Citizens United II- The McCutcheon case

Soapbox: Definition——–The term is used to describe a person engaging in often flamboyant impromptu or unofficial public speaking, as in the phrases "He’s on his soapbox", or "Get off your soapbox."

OK so here I am back on my soapbox. As you may know, my political pet peeve is the ability of the wealthiest, richest people and corporations to now, after the Supreme Court decision in the case called Citizens United, essentially BUY our politicians.


Two articles in the New York Times on April 3rd talk about this subject. First, the main Editorial starts with these words: "The Supreme Court on Wednesday continued its crusade to knock down all barriers to the distorting power of money on American elections…" (referring to a follow-up case to Citizens United decided this past week called McCutcheon.)

The editorial goes on to state that "Thanks to Wednesday’s (McCutcheon) decision, the interests of the very few wealthiest Americans–which differ significantly from those of most Americans–will now get even more outsize consideration by legislators."

We now have a system where there is no limit on how much money can be given to a politician! Why? Because the Supreme Court said so, in Citizens United and McCutcheon.

Even more troubling: An Op-Ed article on the very next page of the New York Times on April 3rd. This article is by the Vice-Charperson of the Federal Election Commission (FEC.) She states that, "The Federal Election Commission is failing to enforce the nation’s campaign finance laws. I’m in a position to know. I’m the vice-chairwoman of the commission…"

The vice-chairwoman goes on to explain that the FEC continuously fails to pursue "investigations into potentially significant fundraising and spending violations" by political candidates. Why? Because "the three Republicans often vote as a bloc against pursuing" these cases.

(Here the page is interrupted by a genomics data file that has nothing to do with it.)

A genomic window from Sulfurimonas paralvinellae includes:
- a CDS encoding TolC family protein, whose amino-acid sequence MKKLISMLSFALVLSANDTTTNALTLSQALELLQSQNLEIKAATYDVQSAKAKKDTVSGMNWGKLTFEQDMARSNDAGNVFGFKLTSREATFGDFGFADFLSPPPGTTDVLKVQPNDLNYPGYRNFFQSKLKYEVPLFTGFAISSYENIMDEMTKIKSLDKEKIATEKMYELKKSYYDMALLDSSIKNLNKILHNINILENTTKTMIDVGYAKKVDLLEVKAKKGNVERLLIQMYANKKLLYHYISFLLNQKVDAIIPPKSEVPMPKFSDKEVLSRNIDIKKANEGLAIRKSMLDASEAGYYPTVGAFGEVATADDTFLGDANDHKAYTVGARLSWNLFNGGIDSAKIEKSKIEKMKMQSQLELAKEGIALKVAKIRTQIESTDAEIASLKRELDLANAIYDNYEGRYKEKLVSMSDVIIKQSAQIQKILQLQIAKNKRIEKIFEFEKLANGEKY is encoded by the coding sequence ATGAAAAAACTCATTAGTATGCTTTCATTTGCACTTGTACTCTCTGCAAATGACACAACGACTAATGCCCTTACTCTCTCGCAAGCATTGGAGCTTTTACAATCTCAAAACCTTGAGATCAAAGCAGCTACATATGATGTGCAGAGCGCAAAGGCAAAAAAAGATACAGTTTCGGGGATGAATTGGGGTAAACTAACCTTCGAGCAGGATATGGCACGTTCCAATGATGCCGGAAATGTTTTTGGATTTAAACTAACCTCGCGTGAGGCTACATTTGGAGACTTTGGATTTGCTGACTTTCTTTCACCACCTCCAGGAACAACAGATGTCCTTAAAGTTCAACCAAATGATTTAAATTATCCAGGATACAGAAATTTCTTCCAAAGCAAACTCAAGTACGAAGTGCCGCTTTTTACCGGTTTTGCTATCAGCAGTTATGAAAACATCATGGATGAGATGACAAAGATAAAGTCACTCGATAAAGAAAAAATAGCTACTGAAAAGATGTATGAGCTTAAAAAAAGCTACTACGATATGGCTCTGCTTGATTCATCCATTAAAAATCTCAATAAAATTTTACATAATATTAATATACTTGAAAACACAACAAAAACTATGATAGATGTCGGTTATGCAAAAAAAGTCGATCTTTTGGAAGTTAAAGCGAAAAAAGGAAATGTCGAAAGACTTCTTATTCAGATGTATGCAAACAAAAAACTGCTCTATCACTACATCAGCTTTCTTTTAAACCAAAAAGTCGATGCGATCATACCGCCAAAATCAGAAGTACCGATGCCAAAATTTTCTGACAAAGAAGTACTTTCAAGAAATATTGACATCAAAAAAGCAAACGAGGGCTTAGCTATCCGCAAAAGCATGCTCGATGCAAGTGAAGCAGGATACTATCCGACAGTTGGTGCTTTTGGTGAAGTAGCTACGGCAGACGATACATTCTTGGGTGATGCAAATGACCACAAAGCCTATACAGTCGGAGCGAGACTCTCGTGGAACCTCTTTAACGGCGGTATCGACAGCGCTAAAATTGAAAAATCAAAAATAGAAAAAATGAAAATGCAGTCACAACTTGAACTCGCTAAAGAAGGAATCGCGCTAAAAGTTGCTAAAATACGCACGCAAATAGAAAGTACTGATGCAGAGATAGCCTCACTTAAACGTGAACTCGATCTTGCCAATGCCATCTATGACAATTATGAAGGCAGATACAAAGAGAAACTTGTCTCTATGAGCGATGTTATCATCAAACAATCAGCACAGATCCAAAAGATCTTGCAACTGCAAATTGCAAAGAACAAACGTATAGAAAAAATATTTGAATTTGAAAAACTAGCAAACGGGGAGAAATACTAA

So, what we NOW have is a Supreme Court and an Election Commission that are saying to the wealthiest tiny fraction of our population, "Go ahead, do whatever you want, we won’t look over your shoulder. Wanna "donate" thousands, or even millions of dollars for the purpose of controlling (bribing) politicians for your self-serving or even evil reasons? Go ahead! It’s OK with us!"

Bribery: Synonyms—–extortion, payoff, protection, slush fund, graft, hush money, enticement, payola, buyoff, corrupt money, influence peddling.

In a word, corruption. It’s now a government that can be bought by the highest bidder.

This is no joke. Educate yourselves about the result of these Supreme Court decisions, because they do affect everyone. The middle class has shrunk in huge proportions, in my opinion, because the wealthiest Americans have been able to BUY and therefore CONTROL the officials who are in power.

That’s not the Democracy we all want, or deserve. A Constitutional Amendment to reverse Citizen’s United could put our electoral system back to where it was, before Citizens United., where it should have remained.

Note: The views and opinions expressed on this web site are solely those of Morrin & Sands PLLC. These views and opinions do not necessarily represent those of any other individual or staff member of The Law Office of Morrin & Sands PLLC.